It’s early hours now (well, 9a.m.), and I’m in the basement of my brother’s house up in Scarsdale, a wan morning light filtering in through high small windows set just above ground level. The house is silent and the large basement is gloomy, the thick carpet, the toys and tables and piano and bookshelves almost indistinct in the murk. This is the girl’s playroom, where they come down to romp and yell and wave the Wii controller and draw and whatever else a 6 and 8 year old want to do. But last night it was the site of a massive rock concert, where beer was drunk, songs were played with agonizing skill and dexterity, and tens of thousands of fans were won.
That’s right. I’m talking about Rock Band.
My brothers Nick and Stuart, Nick’s girlfriend Liz and I were manning the instruments, and we rocked. It’s one thing to play guitar hero by yourself, mesmerized by the screen, absolutely alone but for the falling colors and your guitar. It’s another to stand with a group of friends and family, caught up with everybody’s strenuous attempts to push their skill levels further, one of you singing their heart out, another smashing the drums and the final two hip pumping the guitars and falling to their knees during the solos.
And for the first time the drums clicked for me, and I discovered that part (if not most of the fun) was to hit them with vigor and panache, to put your shoulders into it, to try and break the whole kit. Man, when the drums clicked and suddenly I was able to get the rhythm, the tempo, or whatever–it felt great. And when the songs would end we’d all yell out, look at each other grinning, comment on which parts nearly killed us, compare accuracy scores, take a swig from our beers and then pick the next song.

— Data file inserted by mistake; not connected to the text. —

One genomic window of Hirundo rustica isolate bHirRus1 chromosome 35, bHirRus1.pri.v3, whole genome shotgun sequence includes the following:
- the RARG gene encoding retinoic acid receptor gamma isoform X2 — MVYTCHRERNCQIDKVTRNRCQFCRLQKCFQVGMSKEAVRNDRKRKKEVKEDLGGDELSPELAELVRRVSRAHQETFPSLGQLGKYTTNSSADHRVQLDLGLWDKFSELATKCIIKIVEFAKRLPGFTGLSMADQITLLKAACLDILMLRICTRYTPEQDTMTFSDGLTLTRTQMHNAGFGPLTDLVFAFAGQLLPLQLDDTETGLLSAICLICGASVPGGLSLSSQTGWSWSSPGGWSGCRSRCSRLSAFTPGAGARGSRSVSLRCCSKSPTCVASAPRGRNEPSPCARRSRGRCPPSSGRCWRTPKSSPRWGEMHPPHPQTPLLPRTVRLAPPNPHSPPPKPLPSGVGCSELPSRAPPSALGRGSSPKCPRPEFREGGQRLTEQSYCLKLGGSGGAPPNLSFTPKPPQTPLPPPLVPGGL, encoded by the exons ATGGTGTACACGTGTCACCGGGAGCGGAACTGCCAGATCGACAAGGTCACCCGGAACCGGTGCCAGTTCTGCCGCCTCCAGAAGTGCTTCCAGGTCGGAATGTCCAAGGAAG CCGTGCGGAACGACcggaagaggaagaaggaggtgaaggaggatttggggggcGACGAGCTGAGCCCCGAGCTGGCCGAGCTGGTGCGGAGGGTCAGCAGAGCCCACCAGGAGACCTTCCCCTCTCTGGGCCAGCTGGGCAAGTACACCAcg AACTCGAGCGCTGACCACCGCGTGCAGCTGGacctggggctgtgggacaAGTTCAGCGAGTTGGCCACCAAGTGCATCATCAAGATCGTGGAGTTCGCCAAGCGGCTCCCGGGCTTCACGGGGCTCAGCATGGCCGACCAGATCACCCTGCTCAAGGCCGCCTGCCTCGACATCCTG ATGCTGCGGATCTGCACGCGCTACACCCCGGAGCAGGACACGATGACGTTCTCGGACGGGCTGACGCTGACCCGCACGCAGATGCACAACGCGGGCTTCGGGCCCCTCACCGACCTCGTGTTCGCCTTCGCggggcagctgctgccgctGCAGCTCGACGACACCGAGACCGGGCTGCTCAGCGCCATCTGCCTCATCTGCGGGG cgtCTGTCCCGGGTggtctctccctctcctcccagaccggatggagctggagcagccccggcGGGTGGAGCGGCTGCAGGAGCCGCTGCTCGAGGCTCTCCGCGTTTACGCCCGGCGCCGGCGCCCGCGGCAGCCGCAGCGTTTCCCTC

Upstairs I can hear people stirring. I’m going to go grab a mug of coffee in a second, and then it’ll be lights, people yawning and getting ready for their day. Nick and Liz are heading for the airport, and I’m going to make my way back down to Manhattan. But as I sit here, typing these final words, I realized that if I cock my head just right and narrow my eyes, I can still hear the thunderous cries of the crowds, just beyond the silence.